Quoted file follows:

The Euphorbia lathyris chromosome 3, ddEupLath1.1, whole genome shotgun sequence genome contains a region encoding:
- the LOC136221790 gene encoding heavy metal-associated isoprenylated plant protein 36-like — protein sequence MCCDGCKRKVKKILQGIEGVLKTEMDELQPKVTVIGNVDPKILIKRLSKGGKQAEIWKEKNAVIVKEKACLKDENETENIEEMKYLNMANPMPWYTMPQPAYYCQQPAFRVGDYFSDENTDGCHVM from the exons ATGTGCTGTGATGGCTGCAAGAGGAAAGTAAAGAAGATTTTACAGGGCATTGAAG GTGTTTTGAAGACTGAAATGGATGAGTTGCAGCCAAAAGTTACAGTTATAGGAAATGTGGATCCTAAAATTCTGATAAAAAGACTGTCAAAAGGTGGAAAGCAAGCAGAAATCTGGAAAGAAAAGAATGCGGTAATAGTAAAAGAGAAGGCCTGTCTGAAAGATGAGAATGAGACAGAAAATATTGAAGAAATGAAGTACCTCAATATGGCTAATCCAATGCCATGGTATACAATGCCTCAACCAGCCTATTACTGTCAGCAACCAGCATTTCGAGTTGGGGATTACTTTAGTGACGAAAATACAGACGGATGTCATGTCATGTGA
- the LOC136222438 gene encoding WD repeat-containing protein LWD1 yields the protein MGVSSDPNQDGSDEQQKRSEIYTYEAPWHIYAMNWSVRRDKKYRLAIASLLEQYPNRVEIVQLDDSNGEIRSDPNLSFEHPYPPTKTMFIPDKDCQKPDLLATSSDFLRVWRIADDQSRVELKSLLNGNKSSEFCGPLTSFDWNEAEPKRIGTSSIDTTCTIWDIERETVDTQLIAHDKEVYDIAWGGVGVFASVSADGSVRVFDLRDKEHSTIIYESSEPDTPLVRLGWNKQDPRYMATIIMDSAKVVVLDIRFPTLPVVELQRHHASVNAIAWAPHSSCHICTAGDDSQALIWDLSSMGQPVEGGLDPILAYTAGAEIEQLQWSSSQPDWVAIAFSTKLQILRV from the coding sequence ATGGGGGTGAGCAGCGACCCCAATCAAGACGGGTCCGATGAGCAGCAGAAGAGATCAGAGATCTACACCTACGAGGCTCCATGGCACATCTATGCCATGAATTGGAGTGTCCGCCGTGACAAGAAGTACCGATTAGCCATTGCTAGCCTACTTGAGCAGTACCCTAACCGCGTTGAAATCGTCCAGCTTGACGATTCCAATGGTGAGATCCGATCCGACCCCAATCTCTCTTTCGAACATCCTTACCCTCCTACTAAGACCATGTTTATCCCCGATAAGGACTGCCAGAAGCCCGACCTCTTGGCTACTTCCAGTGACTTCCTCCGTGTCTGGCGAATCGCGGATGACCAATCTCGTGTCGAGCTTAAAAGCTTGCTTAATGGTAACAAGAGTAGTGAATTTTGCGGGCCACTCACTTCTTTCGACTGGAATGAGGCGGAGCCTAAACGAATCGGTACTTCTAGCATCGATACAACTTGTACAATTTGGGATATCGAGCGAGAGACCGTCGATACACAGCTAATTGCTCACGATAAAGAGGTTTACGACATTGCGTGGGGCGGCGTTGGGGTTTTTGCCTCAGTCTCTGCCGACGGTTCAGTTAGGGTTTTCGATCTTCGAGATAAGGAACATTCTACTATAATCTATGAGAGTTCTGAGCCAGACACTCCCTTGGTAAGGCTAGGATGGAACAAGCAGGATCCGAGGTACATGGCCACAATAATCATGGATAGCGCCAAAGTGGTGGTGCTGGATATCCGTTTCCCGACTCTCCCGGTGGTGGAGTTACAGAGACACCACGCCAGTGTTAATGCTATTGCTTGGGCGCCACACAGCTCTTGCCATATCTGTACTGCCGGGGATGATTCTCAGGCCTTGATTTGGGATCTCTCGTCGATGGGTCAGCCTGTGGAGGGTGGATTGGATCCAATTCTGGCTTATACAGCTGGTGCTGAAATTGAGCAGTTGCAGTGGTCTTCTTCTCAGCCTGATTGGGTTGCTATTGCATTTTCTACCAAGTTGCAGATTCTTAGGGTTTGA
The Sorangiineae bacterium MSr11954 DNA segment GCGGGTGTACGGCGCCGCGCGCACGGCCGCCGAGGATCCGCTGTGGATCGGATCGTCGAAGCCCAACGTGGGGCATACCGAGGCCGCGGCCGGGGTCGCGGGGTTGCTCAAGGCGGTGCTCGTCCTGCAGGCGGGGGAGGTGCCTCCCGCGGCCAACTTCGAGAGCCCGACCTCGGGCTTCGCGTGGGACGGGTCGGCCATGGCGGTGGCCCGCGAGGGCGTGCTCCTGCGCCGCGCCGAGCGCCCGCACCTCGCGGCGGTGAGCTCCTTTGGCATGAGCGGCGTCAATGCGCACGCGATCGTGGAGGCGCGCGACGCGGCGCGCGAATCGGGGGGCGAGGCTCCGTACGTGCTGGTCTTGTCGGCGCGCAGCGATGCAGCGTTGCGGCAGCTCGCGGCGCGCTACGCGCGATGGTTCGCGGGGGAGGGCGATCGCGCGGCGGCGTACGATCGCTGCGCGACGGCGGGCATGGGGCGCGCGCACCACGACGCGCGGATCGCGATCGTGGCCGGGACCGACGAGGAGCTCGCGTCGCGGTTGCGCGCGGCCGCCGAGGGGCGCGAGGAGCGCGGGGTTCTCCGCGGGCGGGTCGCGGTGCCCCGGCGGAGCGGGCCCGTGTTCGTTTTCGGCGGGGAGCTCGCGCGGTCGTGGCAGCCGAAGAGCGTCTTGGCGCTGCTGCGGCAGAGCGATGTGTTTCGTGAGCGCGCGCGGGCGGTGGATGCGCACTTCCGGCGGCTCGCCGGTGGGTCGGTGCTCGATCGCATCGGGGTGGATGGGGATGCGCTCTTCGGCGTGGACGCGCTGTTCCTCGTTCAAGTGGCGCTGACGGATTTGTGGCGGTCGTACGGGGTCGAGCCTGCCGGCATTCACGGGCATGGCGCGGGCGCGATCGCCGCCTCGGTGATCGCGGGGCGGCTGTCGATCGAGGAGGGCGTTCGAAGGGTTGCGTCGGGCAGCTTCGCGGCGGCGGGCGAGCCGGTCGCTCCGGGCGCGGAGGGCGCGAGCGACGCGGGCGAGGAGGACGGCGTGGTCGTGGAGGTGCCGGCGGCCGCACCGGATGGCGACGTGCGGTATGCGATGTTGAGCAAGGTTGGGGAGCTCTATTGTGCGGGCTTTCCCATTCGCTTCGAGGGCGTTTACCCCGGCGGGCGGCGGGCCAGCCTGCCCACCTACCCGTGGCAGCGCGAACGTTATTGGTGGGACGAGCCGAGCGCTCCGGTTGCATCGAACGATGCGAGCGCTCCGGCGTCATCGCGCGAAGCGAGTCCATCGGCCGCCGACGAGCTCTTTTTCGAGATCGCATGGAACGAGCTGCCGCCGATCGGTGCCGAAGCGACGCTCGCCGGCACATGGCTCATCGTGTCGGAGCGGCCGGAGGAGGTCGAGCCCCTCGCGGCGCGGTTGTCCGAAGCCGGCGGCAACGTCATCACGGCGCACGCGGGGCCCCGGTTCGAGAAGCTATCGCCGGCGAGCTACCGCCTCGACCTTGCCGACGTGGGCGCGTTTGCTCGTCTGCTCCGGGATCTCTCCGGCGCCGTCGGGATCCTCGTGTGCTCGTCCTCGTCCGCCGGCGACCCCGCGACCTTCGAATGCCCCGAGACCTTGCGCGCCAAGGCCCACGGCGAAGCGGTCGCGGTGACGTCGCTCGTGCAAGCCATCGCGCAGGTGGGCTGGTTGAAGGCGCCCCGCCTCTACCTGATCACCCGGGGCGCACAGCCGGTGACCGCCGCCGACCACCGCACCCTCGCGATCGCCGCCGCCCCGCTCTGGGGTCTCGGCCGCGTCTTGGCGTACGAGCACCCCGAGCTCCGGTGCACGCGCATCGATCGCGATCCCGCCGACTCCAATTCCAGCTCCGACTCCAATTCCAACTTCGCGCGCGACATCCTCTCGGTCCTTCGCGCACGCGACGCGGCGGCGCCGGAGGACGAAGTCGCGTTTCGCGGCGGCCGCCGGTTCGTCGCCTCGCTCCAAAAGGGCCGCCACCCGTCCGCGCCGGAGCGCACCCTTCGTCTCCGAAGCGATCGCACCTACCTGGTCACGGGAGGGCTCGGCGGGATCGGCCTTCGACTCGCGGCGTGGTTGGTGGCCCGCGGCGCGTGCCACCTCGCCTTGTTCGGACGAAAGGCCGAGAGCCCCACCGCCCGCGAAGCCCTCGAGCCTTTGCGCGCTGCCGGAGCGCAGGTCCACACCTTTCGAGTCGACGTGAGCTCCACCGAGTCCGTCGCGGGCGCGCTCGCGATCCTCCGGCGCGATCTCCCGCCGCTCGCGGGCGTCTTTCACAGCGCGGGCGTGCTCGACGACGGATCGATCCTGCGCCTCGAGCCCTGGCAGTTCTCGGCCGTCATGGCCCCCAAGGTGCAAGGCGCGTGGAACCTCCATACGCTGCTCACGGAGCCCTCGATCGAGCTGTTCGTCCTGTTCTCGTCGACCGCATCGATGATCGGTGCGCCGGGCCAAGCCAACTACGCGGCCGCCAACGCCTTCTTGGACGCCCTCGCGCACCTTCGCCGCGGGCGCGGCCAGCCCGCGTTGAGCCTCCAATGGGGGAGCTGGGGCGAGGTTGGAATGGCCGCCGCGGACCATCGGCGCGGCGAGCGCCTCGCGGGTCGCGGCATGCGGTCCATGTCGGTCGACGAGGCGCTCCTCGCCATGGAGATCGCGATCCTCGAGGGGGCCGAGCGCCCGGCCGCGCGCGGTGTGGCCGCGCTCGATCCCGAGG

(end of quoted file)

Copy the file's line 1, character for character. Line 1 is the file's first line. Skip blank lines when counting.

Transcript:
The Euphorbia lathyris chromosome 3, ddEupLath1.1, whole genome shotgun sequence genome contains a region encoding: